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state political reporter Rachel Riga

Independent probe finds State Archivist Mike Summerall was not put under "improper pressure" to change annual reports

Queensland Premier Annastacia Palaszczuk commissioned the review after significant pressure.    (AAP: Jono Searle)

An independent probe commissioned by Queensland Premier Annastacia Palaszczuk into allegations by the former State Archivist has found he was not directed by department officials to make changes to annual reports and that they did not impose "improper pressure". 

Last month former State Archivist Mike Summerell alleged he was "directed to produce a piece of PR" by being pressured to remove negative content from two draft annual reports.

Mr Summerell's former position – which he held for five years until March last year — oversaw record-keeping for Queensland government agencies and public authorities including MPs.

Ms Palaszczuk commissioned the review last month which was going to be undertaken by her Director-General Rachel Hunter but was instead headed by external Queen's Counsel John McKenna to ensure its independence from government.

The allegations 

Mr McKenna looked into three allegations which included whether Mr Summerell was pressured to remove any content from the draft reports that could be perceived negatively, if he was directed to create misleading annual reports to avoid anything embarrassing or damaging to the government, and if his attempts to raise concerns through the draft reports were interfered with.

He found officers from the Department of Housing and Public Work did not direct that any changes be made to the text of the Queensland State Archives annual reports for 2017-18 and 2018-19.

"The departmental officers only ever requested, in a respectful way, that the State Archivist consider making particular changes to these reports," he said.

"All of these requests were reasonable and appropriate and were not motivated by improper or irrelevant considerations.

"In making these requests, the departmental officers did not impose improper pressure upon the State Archivist or otherwise act inappropriately."

Director-General Rachel Hunter was initially supposed to undertake the investigation.  (AAP: Dave Hunt)

He said any changes which ultimately were made to these annual reports were approved by Mr Summerell.

"The changes did not result in the annual reports becoming misleading or concealing any material facts."

Mr McKenna said acknowledged Mr Summerell was genuinely concerned to fulfil his statutory role in an honourable, vigorous and independent manner.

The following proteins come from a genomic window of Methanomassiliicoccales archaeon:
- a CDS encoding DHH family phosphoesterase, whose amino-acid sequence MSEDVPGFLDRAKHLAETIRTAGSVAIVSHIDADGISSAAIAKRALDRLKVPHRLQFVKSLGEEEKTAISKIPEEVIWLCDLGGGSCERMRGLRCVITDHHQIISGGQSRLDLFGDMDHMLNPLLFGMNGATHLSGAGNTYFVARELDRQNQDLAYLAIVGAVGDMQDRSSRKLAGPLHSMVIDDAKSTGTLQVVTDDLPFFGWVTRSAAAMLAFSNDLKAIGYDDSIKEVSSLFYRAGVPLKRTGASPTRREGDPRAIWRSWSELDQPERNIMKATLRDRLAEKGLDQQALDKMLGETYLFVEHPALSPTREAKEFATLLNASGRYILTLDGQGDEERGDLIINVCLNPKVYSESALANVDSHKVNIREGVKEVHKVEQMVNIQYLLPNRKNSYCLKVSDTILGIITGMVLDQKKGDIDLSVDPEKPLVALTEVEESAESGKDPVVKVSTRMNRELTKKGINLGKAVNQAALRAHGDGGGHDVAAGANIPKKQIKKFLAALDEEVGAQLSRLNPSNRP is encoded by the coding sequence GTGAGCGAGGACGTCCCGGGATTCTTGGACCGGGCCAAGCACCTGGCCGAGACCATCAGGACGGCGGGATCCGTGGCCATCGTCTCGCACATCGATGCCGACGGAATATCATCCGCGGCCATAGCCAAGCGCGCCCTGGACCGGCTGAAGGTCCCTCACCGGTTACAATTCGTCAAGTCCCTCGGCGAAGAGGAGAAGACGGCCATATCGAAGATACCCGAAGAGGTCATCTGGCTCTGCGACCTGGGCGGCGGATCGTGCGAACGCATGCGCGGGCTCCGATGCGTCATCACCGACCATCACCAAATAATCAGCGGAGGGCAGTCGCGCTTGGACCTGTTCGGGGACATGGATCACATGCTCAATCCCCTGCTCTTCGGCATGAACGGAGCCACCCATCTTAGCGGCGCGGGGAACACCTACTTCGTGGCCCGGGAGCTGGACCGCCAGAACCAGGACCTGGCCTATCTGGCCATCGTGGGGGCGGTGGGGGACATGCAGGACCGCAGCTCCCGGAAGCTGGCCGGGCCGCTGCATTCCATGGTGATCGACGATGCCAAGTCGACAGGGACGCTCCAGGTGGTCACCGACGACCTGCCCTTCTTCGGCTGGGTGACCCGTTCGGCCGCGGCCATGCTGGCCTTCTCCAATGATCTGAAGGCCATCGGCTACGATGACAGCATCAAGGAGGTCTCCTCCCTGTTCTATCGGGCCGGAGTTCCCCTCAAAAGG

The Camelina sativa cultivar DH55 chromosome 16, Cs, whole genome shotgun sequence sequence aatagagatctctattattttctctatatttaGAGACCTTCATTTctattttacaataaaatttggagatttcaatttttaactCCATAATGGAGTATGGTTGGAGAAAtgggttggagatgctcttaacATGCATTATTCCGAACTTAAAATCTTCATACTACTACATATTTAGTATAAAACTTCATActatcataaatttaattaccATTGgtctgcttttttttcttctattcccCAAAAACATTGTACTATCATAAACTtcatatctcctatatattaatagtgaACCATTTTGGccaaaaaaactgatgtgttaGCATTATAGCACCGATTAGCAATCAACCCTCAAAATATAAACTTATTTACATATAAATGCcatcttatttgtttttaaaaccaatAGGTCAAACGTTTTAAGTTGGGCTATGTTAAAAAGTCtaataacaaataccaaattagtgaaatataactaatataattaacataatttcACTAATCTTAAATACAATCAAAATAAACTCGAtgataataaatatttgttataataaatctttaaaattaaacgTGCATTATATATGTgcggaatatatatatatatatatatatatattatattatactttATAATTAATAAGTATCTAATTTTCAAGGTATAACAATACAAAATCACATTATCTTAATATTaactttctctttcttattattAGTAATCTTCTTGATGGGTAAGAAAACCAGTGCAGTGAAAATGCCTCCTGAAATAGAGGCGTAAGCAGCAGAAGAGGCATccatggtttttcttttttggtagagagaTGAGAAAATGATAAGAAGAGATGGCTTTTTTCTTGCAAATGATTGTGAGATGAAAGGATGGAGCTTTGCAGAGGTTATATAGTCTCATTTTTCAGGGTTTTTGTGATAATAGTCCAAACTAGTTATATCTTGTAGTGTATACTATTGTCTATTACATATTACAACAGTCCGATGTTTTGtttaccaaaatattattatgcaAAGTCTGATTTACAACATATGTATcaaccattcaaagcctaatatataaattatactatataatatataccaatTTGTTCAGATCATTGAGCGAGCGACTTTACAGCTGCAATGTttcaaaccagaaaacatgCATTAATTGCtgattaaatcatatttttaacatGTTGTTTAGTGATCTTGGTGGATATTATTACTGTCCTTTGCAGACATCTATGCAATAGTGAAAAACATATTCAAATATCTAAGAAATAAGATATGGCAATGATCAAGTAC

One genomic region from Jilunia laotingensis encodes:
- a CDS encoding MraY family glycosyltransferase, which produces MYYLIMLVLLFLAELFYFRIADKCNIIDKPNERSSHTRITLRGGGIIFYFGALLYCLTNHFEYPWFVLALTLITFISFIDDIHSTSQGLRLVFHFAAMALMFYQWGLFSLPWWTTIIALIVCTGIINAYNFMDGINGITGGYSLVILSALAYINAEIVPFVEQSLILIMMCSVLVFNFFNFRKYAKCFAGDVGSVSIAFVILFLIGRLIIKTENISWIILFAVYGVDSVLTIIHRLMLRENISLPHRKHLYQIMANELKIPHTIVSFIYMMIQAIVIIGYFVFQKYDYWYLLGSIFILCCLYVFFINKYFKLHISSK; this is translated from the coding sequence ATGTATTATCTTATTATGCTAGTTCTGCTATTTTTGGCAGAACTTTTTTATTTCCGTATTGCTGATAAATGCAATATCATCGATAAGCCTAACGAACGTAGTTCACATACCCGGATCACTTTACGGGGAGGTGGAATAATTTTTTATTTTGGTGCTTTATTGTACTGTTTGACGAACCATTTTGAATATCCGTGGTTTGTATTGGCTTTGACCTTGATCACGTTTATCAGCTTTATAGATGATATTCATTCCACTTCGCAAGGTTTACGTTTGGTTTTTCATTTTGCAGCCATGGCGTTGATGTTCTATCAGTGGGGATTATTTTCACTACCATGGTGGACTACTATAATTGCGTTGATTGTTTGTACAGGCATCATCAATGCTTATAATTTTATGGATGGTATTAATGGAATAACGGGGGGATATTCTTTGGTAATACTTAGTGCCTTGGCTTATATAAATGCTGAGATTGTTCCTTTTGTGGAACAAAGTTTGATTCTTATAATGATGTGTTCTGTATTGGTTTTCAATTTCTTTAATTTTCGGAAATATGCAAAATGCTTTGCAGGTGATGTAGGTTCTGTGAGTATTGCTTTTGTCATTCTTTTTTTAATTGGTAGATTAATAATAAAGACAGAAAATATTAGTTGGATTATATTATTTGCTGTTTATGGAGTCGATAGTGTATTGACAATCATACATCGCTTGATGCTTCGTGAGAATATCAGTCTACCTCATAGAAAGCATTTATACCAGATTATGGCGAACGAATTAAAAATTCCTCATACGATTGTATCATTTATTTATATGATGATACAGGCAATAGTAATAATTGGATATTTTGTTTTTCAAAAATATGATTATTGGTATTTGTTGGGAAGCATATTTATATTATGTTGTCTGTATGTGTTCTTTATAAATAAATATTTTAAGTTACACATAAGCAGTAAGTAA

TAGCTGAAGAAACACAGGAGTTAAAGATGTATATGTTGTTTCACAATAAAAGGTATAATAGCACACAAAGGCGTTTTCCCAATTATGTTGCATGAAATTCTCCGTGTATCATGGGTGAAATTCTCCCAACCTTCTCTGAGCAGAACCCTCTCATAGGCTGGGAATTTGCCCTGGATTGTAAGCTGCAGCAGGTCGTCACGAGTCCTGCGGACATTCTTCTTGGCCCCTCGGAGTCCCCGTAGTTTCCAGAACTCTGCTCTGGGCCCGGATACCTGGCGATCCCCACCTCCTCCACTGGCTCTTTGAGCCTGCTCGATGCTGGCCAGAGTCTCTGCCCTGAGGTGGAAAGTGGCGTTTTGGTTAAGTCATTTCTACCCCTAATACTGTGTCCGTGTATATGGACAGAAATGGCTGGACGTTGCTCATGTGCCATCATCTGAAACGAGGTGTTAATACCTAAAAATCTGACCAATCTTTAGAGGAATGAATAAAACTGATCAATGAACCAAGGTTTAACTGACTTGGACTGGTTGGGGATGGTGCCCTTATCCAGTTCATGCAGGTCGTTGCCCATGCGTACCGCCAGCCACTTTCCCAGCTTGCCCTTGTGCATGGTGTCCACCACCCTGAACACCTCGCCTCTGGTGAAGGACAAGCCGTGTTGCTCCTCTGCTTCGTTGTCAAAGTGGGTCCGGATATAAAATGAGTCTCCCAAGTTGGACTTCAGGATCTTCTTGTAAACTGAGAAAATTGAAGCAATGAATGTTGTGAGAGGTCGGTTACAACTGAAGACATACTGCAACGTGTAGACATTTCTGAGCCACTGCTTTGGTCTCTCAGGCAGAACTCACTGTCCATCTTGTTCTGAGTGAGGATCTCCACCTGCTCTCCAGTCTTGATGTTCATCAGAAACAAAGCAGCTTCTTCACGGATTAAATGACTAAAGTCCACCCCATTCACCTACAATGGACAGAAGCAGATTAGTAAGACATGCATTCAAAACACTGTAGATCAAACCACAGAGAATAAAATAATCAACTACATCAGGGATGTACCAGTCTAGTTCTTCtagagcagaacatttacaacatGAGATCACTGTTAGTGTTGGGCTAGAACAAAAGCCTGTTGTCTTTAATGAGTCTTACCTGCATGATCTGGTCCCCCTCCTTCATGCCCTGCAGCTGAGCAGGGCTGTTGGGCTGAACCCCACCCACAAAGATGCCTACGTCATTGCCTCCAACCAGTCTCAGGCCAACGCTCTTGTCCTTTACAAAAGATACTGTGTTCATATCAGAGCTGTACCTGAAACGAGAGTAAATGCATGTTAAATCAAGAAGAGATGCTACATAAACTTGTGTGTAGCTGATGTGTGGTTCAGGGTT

"However, the position of State Archivist has never been an independent statutory office … [it] has always been a member of the public service," he said.

"Accordingly, there are others in government who also have a legal responsibility for the work of the Queensland State Archives … this requires a degree of supervision and scrutiny … including the review of its annual report before they are finalised."

'Strongly worded statements were not supported by the information'

The report noted Mr Summerell and a senior officer of the Department of Housing and Public Works assisted with the review and helped provide documentation of email exchanges.

Mr McKenna said the changes to the annual reports did result in the deletion, from the introductory section, of statements by Mr Summerell that the Public Records Act required "urgent" reform because it was "unfit for purpose" or had significant "shortcomings".

"However in my view, it was appropriate that these statements were queried by the Department as these strongly worded statements were not supported by the information or analysis provided in the body of the report."

Mr McKenna also found, after reviewing Crown Law advice obtained at the time, that relevant staff of the Department of Housing and Public Work were legally entitled to suggest appropriate changes to these reports.

"When the course of events are examined, it is clear that this was the only function which the staff of the Department performed," he said.

"Nothing occurred which could fairly be described as a 'direction' to the State Archivist to make changes."

Summerall: 'This was not an independent investigation'

In a statement Mr Summerell said he did not agree with the findings of the investigation.

"I am disappointed by the opinion expressed but sadly not remotely surprised," he said.

"My view was and remains that I was 'requested or directed' to remove material content from my statement in the annual report of 2017/18 and agreed to the complete removal of my statement in the annual report of 2018/19.

"The resulting changes, in my view, significantly misrepresented my views as to the state of government record keeping and the administration of the public records during the relevant years."

Mike Summerell alleged he was pressured to remove negative content from draft annual reports.  (Supplied: Mike Summerell)

Mr Summerell also raised concerned about the independence of the investigation and the material used to make the findings.

"The investigation relied primarily on physical documentation," he said

"Much of the direction and pressure I incurred was verbal and 'off the record'.

"My involvement with the investigation was a sole email exchange three weeks into the investigation via Crown Law. I never spoke to the QC in person at any point.

"Crown Law's involvement in the investigation frankly shocked me. Crown Law are in effect the Government's solicitor and had provided key legal opinion on multiple occasions that resulted in these events.

"They should have declared a conflict of interest and removed themselves from this investigation. This was not an independent investigation in any way."

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